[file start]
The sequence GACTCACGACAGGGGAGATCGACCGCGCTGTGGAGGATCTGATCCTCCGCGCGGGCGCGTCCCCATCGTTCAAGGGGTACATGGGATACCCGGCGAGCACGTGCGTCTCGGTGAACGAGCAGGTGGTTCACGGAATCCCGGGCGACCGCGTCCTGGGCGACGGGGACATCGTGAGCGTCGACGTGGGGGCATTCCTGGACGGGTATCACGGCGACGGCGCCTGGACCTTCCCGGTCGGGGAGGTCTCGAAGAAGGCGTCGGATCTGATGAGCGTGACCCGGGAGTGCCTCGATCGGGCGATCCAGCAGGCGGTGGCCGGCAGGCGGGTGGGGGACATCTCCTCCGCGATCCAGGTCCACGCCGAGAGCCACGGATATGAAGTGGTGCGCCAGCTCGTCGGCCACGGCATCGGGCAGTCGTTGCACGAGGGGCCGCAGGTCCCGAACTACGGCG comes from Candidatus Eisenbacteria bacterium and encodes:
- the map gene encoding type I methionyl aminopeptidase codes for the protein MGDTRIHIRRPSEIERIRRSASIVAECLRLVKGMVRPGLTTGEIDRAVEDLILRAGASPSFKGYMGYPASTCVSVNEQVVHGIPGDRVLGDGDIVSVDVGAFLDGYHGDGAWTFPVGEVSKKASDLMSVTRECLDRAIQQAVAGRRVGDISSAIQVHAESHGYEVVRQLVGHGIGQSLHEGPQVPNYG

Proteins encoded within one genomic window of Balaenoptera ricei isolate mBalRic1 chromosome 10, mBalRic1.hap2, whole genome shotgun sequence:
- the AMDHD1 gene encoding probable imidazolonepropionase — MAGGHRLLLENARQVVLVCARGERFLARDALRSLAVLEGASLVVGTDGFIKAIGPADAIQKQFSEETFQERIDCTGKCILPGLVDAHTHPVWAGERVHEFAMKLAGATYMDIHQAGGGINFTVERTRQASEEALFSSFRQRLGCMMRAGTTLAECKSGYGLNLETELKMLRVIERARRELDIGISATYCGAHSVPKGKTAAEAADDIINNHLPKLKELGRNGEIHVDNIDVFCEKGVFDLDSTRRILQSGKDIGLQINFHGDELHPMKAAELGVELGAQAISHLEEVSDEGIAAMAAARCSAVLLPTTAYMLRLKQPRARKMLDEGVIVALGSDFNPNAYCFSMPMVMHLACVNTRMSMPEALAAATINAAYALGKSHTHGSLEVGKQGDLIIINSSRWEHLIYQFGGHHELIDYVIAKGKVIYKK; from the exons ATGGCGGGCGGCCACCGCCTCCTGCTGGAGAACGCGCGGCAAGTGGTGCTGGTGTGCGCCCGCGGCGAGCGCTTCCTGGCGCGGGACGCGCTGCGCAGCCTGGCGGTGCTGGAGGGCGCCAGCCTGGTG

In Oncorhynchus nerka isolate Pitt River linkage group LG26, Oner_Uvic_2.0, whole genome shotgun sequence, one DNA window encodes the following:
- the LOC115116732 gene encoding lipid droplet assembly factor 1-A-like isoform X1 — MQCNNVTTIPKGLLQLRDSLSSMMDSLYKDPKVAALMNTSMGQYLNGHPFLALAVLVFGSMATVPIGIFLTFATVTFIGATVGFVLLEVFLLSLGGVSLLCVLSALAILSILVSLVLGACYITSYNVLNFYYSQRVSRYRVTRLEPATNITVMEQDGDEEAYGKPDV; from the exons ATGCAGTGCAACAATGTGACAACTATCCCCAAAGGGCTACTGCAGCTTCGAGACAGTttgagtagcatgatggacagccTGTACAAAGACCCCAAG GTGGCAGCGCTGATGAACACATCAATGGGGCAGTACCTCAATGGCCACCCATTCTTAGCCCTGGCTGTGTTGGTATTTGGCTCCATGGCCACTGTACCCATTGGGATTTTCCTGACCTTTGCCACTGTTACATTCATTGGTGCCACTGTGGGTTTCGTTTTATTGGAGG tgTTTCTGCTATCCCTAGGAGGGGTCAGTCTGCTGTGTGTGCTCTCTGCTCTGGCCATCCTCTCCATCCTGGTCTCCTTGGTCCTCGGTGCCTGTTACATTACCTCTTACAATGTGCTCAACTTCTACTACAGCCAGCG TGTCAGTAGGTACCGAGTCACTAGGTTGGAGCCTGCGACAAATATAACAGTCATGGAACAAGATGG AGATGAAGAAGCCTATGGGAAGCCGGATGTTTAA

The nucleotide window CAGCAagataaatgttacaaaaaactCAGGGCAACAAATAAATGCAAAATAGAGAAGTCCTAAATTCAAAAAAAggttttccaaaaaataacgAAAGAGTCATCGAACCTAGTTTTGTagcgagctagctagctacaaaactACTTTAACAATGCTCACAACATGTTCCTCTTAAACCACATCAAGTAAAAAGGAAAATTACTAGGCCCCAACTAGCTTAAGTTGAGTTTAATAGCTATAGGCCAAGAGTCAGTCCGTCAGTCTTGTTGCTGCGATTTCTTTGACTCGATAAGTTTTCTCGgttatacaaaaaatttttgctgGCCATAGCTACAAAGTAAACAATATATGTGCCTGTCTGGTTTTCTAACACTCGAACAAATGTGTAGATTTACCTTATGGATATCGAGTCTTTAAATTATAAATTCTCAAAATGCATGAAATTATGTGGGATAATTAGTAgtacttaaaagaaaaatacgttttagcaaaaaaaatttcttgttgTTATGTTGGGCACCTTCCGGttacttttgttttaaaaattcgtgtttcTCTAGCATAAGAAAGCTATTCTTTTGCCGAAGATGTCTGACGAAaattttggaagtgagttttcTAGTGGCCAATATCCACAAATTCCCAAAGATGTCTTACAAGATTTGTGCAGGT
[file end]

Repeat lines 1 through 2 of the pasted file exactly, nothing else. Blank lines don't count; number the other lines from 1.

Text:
The sequence GACTCACGACAGGGGAGATCGACCGCGCTGTGGAGGATCTGATCCTCCGCGCGGGCGCGTCCCCATCGTTCAAGGGGTACATGGGATACCCGGCGAGCACGTGCGTCTCGGTGAACGAGCAGGTGGTTCACGGAATCCCGGGCGACCGCGTCCTGGGCGACGGGGACATCGTGAGCGTCGACGTGGGGGCATTCCTGGACGGGTATCACGGCGACGGCGCCTGGACCTTCCCGGTCGGGGAGGTCTCGAAGAAGGCGTCGGATCTGATGAGCGTGACCCGGGAGTGCCTCGATCGGGCGATCCAGCAGGCGGTGGCCGGCAGGCGGGTGGGGGACATCTCCTCCGCGATCCAGGTCCACGCCGAGAGCCACGGATATGAAGTGGTGCGCCAGCTCGTCGGCCACGGCATCGGGCAGTCGTTGCACGAGGGGCCGCAGGTCCCGAACTACGGCG comes from Candidatus Eisenbacteria bacterium and encodes:
- the map gene encoding type I methionyl aminopeptidase codes for the protein MGDTRIHIRRPSEIERIRRSASIVAECLRLVKGMVRPGLTTGEIDRAVEDLILRAGASPSFKGYMGYPASTCVSVNEQVVHGIPGDRVLGDGDIVSVDVGAFLDGYHGDGAWTFPVGEVSKKASDLMSVTRECLDRAIQQAVAGRRVGDISSAIQVHAESHGYEVVRQLVGHGIGQSLHEGPQVPNYG